"Harmonizing" and "Tuning" European JMC Education through 26+ Competences
Claussen, Dane S., Journalism & Mass Communication Educator
Back in 1999, twenty-nine education ministers from European countries signed the Bologna Declaration, which launched the European Higher Education Area and ongoing meetings and agreements lumped under the heading of Bologna Process or Bologna Accords. The goal was to standardize academic standards (and measurement of them) throughout Europe. The Process now includes forty-seven countries. As one might guess, it doesn't seem like the Process has gone any more smoothly than the European Union generally, for many reasons: differing philosophies of higher education, differing histories of higher education, differing funding for higher education, national pride, language differences, and more.
Journalism/media education, however, should have, and has, been one area in which significant progress has been made. This is despite major differences, which include but are not limited to, many experienced professionals teaching mass communication subjects in a country such as the United Kingdom while journalism courses in countries such as Romania are largely taught by persons with no professional media experience but doctoral degrees in just about every field of the social sciences and humanities except mass communication.
Along the way, various international journalism degree and/or research programs have sprung up. For example, the Erasmus Mundus Masters in Journalism and Media program calls for graduate students to spend their first year at the Danish School of Journalism at the University of Aarhus, then spend their second year at either the University of Amsterdam, University of Hamburg, City University London, or Swansea University. The program's students may also arrange study at the University of California-Berkeley, Pontifica Universidad Católica de Chile (Santiago), or the University of Technology (Sydney). Another example: The European Journalism Observatory started in 2004, facilitates research about "journalism cultures" in Europe and the United States through a partnership between the Università della Svizzera Italiana (Lugano), Erich Brost Institut at Technical University Dortmund, the University of Wroclaw, the Methenhaus Wien (Vienna), and the Turiba Business School (Latvia).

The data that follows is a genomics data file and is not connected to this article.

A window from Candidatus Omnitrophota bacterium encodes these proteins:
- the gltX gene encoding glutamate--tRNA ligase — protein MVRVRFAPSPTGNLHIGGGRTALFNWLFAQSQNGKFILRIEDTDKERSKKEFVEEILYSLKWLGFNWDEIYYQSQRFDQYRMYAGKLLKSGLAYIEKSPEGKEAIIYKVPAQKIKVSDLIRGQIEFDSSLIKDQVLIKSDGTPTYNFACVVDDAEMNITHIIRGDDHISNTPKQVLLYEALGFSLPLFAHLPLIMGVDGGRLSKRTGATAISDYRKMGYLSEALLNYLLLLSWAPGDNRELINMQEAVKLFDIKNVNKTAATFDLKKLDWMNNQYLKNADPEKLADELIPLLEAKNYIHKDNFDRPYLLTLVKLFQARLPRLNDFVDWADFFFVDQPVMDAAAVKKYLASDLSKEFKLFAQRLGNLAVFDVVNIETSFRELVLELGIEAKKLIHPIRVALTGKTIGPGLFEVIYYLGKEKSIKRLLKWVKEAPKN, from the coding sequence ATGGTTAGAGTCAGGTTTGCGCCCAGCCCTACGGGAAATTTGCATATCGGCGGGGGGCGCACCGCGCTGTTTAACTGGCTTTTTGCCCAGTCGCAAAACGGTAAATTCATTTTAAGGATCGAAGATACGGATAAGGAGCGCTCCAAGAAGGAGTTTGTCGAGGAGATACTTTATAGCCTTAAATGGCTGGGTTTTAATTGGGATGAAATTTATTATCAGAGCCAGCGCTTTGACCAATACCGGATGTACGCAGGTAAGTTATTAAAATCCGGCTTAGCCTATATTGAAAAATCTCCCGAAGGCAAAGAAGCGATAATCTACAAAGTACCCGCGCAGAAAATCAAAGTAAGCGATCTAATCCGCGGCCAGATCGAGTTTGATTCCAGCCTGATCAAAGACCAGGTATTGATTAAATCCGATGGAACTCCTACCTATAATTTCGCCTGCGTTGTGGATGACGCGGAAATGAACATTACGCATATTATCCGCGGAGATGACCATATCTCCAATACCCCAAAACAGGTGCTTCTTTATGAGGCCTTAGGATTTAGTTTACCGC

The attempt at standardizing European curricula and its assessment (I use this word for U.S. readers, but it is not used in Europe) is called "harmonization" and "tuning," both pleasant, diplomatic words that suggest that only tinkering, not major changes, are taking place. In fact, both are, resulting in concerns that what is unique and/or cutting edge in one institution or even an entire country might be lost in the movement toward standardization; for example, will corporate communications education survive in Spain (where "public relations" refers to hosts and greeters in bars and clubs)?
Numerous surveys and other studies have been done over the years in Europe to compare and contrast journalism/media curricula, faculty, students, and industry/ professional needs and preferences. (Of course many U.S. studies comparing and contrasting what employers want and need with: what students think employers want/need, or what JMC professors think employers want/need, or what JMC curricula is offering to students in light of industry/professions want/need, also have been completed, a substantial number of them published in this journal.) But what is unusual, at least by U.S. standards, is a two-part (so far) European study asking students both what they think is important in their education and what their institutions are doing well (or not doing so well) and comparing/contrasting that with what employers are saying and what is in various institutions' curriculum. You might have your own interpretation, but what I gather is that what students want may vary from institution to institution (the students of each institution, perhaps even from major-to-major, have different cultures) as well as from country-to-country, and that students often contradict themselves, whether or not they are ill-informed on relevant industry/professional facts and/or about what higher education is, can do, and should do. …